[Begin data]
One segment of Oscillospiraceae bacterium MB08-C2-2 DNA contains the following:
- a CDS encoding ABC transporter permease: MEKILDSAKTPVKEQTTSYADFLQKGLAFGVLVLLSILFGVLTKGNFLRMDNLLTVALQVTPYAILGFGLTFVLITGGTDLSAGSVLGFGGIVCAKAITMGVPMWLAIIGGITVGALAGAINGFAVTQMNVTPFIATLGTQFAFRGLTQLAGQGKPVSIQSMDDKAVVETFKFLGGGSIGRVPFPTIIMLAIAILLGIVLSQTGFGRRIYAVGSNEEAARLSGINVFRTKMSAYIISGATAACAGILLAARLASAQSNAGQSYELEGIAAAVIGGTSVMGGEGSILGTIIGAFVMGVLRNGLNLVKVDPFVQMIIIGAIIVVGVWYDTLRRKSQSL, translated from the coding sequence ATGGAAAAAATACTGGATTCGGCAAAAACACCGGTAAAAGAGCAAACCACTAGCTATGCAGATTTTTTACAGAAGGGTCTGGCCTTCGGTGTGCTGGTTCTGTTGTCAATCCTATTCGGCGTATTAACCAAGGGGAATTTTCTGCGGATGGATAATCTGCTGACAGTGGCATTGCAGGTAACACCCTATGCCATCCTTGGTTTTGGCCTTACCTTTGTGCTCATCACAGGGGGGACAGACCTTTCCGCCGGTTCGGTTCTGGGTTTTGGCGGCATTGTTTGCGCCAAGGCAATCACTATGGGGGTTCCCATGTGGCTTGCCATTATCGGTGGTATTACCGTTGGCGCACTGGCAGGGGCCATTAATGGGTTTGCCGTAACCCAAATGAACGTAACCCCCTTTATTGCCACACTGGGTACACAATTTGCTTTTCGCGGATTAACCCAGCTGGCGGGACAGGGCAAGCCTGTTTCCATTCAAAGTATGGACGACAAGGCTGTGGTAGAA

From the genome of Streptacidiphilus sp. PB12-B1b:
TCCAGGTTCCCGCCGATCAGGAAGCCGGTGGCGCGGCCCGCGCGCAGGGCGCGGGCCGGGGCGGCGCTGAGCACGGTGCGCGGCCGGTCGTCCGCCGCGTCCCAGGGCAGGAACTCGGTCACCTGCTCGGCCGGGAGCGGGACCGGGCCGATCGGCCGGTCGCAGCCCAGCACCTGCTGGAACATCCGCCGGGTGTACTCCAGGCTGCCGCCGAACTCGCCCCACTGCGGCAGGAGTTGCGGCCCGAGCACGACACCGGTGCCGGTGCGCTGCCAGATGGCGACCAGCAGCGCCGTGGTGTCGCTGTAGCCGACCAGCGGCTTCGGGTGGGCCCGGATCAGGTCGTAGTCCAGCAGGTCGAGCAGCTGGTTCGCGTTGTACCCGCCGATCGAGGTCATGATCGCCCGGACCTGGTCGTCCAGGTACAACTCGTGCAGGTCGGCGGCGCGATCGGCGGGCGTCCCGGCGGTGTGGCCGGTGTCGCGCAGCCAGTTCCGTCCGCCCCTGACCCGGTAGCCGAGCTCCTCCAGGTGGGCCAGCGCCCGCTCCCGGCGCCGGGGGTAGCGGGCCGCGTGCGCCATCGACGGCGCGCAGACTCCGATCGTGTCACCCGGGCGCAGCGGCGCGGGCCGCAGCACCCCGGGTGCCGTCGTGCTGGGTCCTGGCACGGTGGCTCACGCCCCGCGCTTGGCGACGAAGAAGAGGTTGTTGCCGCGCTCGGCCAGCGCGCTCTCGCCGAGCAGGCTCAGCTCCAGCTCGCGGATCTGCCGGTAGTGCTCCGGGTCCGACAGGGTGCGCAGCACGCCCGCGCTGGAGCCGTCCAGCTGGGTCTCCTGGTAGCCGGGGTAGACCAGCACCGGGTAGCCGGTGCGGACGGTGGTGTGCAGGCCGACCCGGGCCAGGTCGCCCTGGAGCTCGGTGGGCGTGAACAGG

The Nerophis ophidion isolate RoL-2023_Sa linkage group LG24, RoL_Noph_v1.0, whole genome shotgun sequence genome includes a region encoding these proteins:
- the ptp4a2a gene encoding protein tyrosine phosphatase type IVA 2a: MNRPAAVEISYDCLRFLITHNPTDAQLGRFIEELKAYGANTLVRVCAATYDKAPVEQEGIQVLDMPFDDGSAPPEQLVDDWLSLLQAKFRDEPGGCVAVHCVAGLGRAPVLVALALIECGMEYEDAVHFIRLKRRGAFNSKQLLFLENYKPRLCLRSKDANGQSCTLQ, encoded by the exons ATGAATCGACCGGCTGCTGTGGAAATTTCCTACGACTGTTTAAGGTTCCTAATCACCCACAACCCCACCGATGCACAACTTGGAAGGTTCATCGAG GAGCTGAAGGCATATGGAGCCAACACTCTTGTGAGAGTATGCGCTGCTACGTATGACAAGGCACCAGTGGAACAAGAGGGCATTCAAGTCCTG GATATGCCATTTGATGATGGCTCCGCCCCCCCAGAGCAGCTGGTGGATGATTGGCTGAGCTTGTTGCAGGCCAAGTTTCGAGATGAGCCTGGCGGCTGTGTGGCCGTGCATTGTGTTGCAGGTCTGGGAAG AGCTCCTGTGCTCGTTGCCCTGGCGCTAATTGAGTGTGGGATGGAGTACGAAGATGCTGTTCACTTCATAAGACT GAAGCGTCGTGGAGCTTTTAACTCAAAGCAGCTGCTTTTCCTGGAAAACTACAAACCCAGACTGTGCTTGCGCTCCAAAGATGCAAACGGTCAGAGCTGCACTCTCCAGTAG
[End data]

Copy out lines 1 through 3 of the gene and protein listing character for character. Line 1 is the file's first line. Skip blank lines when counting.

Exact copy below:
One segment of Oscillospiraceae bacterium MB08-C2-2 DNA contains the following:
- a CDS encoding ABC transporter permease: MEKILDSAKTPVKEQTTSYADFLQKGLAFGVLVLLSILFGVLTKGNFLRMDNLLTVALQVTPYAILGFGLTFVLITGGTDLSAGSVLGFGGIVCAKAITMGVPMWLAIIGGITVGALAGAINGFAVTQMNVTPFIATLGTQFAFRGLTQLAGQGKPVSIQSMDDKAVVETFKFLGGGSIGRVPFPTIIMLAIAILLGIVLSQTGFGRRIYAVGSNEEAARLSGINVFRTKMSAYIISGATAACAGILLAARLASAQSNAGQSYELEGIAAAVIGGTSVMGGEGSILGTIIGAFVMGVLRNGLNLVKVDPFVQMIIIGAIIVVGVWYDTLRRKSQSL, translated from the coding sequence ATGGAAAAAATACTGGATTCGGCAAAAACACCGGTAAAAGAGCAAACCACTAGCTATGCAGATTTTTTACAGAAGGGTCTGGCCTTCGGTGTGCTGGTTCTGTTGTCAATCCTATTCGGCGTATTAACCAAGGGGAATTTTCTGCGGATGGATAATCTGCTGACAGTGGCATTGCAGGTAACACCCTATGCCATCCTTGGTTTTGGCCTTACCTTTGTGCTCATCACAGGGGGGACAGACCTTTCCGCCGGTTCGGTTCTGGGTTTTGGCGGCATTGTTTGCGCCAAGGCAATCACTATGGGGGTTCCCATGTGGCTTGCCATTATCGGTGGTATTACCGTTGGCGCACTGGCAGGGGCCATTAATGGGTTTGCCGTAACCCAAATGAACGTAACCCCCTTTATTGCCACACTGGGTACACAATTTGCTTTTCGCGGATTAACCCAGCTGGCGGGACAGGGCAAGCCTGTTTCCATTCAAAGTATGGACGACAAGGCTGTGGTAGAA

From the genome of Streptacidiphilus sp. PB12-B1b: